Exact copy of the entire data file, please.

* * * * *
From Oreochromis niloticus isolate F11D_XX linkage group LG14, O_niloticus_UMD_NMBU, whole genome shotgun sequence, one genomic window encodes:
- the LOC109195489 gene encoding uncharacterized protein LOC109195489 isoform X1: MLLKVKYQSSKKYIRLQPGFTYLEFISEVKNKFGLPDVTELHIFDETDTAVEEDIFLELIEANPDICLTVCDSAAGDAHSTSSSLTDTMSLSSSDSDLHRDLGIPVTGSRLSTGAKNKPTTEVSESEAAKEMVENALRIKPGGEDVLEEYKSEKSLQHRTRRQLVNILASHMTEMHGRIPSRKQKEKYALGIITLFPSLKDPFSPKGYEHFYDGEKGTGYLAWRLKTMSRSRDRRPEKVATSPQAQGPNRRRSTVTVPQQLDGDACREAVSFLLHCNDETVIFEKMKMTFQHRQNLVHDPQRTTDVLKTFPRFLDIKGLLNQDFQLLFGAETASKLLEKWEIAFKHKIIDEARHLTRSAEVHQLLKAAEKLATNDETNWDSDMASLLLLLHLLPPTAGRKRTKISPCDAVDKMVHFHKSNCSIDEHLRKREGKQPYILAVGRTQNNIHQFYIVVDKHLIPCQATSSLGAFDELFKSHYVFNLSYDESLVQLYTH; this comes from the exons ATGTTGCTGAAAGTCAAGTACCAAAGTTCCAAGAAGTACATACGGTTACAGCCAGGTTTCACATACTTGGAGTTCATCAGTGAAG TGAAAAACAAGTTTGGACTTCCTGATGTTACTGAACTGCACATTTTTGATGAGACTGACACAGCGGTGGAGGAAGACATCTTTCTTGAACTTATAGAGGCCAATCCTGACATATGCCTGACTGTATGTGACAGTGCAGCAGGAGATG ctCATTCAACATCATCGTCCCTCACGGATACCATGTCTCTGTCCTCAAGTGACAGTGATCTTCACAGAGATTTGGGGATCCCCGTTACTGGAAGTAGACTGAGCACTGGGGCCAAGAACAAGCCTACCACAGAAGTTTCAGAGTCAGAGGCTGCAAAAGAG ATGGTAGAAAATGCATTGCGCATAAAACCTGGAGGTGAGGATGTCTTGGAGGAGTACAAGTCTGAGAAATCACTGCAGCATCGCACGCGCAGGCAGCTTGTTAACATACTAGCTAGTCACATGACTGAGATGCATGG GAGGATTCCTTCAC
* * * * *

From Oreochromis niloticus isolate F11D_XX linkage group LG14, O_niloticus_UMD_NMBU, whole genome shotgun sequence, one genomic window encodes:
- the LOC109195489 gene encoding uncharacterized protein LOC109195489 isoform X1: MLLKVKYQSSKKYIRLQPGFTYLEFISEVKNKFGLPDVTELHIFDETDTAVEEDIFLELIEANPDICLTVCDSAAGDAHSTSSSLTDTMSLSSSDSDLHRDLGIPVTGSRLSTGAKNKPTTEVSESEAAKEMVENALRIKPGGEDVLEEYKSEKSLQHRTRRQLVNILASHMTEMHGRIPSRKQKEKYALGIITLFPSLKDPFSPKGYEHFYDGEKGTGYLAWRLKTMSRSRDRRPEKVATSPQAQGPNRRRSTVTVPQQLDGDACREAVSFLLHCNDETVIFEKMKMTFQHRQNLVHDPQRTTDVLKTFPRFLDIKGLLNQDFQLLFGAETASKLLEKWEIAFKHKIIDEARHLTRSAEVHQLLKAAEKLATNDETNWDSDMASLLLLLHLLPPTAGRKRTKISPCDAVDKMVHFHKSNCSIDEHLRKREGKQPYILAVGRTQNNIHQFYIVVDKHLIPCQATSSLGAFDELFKSHYVFNLSYDESLVQLYTH; this comes from the exons ATGTTGCTGAAAGTCAAGTACCAAAGTTCCAAGAAGTACATACGGTTACAGCCAGGTTTCACATACTTGGAGTTCATCAGTGAAG TGAAAAACAAGTTTGGACTTCCTGATGTTACTGAACTGCACATTTTTGATGAGACTGACACAGCGGTGGAGGAAGACATCTTTCTTGAACTTATAGAGGCCAATCCTGACATATGCCTGACTGTATGTGACAGTGCAGCAGGAGATG ctCATTCAACATCATCGTCCCTCACGGATACCATGTCTCTGTCCTCAAGTGACAGTGATCTTCACAGAGATTTGGGGATCCCCGTTACTGGAAGTAGACTGAGCACTGGGGCCAAGAACAAGCCTACCACAGAAGTTTCAGAGTCAGAGGCTGCAAAAGAG ATGGTAGAAAATGCATTGCGCATAAAACCTGGAGGTGAGGATGTCTTGGAGGAGTACAAGTCTGAGAAATCACTGCAGCATCGCACGCGCAGGCAGCTTGTTAACATACTAGCTAGTCACATGACTGAGATGCATGG GAGGATTCCTTCAC